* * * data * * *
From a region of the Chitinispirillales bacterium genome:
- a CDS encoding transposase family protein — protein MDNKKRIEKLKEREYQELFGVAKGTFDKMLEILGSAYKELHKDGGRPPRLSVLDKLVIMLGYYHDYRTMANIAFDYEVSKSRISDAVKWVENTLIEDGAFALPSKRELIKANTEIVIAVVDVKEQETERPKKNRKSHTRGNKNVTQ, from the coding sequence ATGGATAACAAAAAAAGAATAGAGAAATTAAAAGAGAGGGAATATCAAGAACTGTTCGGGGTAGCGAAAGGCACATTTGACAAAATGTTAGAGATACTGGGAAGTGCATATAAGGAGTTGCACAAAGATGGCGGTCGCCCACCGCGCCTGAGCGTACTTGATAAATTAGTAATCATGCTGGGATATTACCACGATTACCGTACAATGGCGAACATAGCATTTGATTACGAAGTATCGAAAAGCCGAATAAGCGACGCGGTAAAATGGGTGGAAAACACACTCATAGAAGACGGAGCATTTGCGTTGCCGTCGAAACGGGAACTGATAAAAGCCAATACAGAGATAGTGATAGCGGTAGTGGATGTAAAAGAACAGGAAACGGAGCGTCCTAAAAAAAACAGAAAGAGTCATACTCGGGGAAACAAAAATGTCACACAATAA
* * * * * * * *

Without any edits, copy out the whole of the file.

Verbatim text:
From a region of the Chitinispirillales bacterium genome:
- a CDS encoding transposase family protein — protein MDNKKRIEKLKEREYQELFGVAKGTFDKMLEILGSAYKELHKDGGRPPRLSVLDKLVIMLGYYHDYRTMANIAFDYEVSKSRISDAVKWVENTLIEDGAFALPSKRELIKANTEIVIAVVDVKEQETERPKKNRKSHTRGNKNVTQ, from the coding sequence ATGGATAACAAAAAAAGAATAGAGAAATTAAAAGAGAGGGAATATCAAGAACTGTTCGGGGTAGCGAAAGGCACATTTGACAAAATGTTAGAGATACTGGGAAGTGCATATAAGGAGTTGCACAAAGATGGCGGTCGCCCACCGCGCCTGAGCGTACTTGATAAATTAGTAATCATGCTGGGATATTACCACGATTACCGTACAATGGCGAACATAGCATTTGATTACGAAGTATCGAAAAGCCGAATAAGCGACGCGGTAAAATGGGTGGAAAACACACTCATAGAAGACGGAGCATTTGCGTTGCCGTCGAAACGGGAACTGATAAAAGCCAATACAGAGATAGTGATAGCGGTAGTGGATGTAAAAGAACAGGAAACGGAGCGTCCTAAAAAAAACAGAAAGAGTCATACTCGGGGAAACAAAAATGTCACACAATAA